Physicians, nurses, and others who’ve devoted their careers to healing are often inherently compassionate and caring individuals. But these days, working in healthcare can be overwhelming, and having the time and space to consistently convey empathy may feel like a struggle. Though it may seem counterintuitive, the demonstration of empathy can actually ease many of the struggles you encounter and improve your work.
Demonstrating Empathy Can Save Time
Clinicians often cite lack of time as a reason for offering less empathy in their visits. However, empathy can save time. In a study by Wendy Levinson, researchers measured how often clinicians took the opportunity to demonstrate empathy to their patients. They found that clinicians who offered more empathy had shorter visits.
Human beings want to be acknowledged. If our story or feeling isn’t acknowledged, we’re likely to start the story all over again. Demonstrating empathy the first time can stop that cycle and help patients and providers move on together.
Demonstrating Empathy Can Increase Adherence
When patients experience empathy from a provider, they are more likely to trust the provider. With this trust comes better listening and greater likelihood to follow recommendations and directions. This increases the likelihood of good outcomes and reduces return visits.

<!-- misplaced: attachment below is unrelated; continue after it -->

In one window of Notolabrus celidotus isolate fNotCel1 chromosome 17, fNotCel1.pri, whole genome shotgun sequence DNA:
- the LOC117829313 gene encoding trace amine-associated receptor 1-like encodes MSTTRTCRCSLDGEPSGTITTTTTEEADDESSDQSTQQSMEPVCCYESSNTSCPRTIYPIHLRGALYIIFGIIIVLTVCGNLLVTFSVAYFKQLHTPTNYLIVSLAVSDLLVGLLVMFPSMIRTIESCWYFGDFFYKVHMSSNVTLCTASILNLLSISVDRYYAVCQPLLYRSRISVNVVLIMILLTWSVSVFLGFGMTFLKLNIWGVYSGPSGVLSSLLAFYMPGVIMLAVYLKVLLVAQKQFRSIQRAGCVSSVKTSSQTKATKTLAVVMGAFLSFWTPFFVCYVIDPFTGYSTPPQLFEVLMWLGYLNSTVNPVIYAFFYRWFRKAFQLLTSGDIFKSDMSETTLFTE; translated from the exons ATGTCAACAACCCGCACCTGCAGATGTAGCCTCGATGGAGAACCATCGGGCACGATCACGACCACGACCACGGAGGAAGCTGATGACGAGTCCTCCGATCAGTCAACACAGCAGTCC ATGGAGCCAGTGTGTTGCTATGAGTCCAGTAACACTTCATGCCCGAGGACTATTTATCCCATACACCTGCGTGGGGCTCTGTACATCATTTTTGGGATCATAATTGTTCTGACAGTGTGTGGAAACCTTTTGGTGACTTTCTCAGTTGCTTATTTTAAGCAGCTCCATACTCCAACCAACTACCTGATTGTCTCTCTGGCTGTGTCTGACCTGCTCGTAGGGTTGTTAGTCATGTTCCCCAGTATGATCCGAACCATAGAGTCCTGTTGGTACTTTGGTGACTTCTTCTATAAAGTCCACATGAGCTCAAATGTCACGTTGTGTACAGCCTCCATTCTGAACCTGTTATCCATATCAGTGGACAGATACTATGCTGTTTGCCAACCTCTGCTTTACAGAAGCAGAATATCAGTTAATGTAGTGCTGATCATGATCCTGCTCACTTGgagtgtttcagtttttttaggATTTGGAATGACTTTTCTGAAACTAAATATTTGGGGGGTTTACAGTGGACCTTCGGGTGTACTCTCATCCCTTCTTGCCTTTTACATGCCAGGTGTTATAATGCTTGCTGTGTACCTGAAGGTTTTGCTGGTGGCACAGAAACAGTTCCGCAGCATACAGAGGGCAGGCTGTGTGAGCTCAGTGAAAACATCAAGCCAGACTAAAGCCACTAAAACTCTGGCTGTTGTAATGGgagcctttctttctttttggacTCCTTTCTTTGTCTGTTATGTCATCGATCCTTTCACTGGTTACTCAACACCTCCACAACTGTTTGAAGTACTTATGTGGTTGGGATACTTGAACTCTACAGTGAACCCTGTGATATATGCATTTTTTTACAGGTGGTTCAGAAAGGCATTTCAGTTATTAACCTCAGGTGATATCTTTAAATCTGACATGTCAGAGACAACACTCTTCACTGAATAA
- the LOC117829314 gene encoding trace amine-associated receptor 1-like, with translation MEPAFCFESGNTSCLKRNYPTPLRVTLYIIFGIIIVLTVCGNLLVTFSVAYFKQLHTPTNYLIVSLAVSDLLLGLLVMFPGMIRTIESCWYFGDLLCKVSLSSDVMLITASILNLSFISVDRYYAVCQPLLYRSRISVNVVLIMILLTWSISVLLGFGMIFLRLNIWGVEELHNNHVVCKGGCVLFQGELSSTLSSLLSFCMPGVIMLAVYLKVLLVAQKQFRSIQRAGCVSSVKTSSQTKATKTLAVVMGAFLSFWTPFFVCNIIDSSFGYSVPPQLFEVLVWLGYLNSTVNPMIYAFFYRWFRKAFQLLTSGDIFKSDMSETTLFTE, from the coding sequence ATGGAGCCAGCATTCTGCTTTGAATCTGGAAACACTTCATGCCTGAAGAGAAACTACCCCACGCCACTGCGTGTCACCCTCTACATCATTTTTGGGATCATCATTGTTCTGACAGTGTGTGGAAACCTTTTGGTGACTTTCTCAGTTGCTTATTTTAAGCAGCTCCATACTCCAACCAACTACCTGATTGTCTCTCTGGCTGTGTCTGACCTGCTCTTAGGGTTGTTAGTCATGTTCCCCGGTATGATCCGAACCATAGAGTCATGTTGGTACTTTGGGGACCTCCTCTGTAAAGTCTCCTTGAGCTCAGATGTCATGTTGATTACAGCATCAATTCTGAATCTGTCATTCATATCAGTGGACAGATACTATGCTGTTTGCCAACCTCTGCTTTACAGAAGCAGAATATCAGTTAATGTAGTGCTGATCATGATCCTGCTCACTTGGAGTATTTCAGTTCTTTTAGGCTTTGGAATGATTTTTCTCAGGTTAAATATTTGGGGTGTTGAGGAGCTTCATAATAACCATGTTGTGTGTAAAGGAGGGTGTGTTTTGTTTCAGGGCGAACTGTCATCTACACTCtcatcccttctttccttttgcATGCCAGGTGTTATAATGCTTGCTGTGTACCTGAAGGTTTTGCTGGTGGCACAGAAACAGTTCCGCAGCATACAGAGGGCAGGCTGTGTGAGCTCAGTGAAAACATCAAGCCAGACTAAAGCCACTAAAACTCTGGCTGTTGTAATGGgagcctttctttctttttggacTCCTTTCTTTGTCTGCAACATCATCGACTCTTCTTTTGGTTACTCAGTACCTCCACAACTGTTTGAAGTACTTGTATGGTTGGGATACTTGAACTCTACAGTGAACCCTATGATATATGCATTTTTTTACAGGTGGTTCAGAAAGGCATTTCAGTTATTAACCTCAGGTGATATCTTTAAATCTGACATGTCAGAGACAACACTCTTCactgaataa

Demonstrating Empathy Can Improve Your Day
Most individuals enter healthcare because they want to do good in the world. Constantly encountering upset, angry patients or disgruntled co-workers can really dim the light on that dream. The skillful demonstration of empathy can act to de-escalate the situation. If you think of a heightened emotion as a tightly filled balloon, empathy is the thing that can slowly let the air out. Bit by bit, with each demonstration of empathy, the balloon is deflated and the emotion de-escalated. Knowing how to calm a heightened situation gives you more control and allows you to escape some of your own emotional wear and tear.
The key to empathy is not just feeling it, but knowing how to skillfully communicate it. Many times, our efforts, though well intentioned, can make the situation worse. In my ATD 2017 session, we’ll be looking at the finer points of what makes empathy effective, sharing techniques, and practicing in a way that focuses on integration with your natural style. Please join us for The Practice of Empathy: Flip the Energy When Things Get Hot! on Tuesday, May 23, 4:30-5:30 p.m.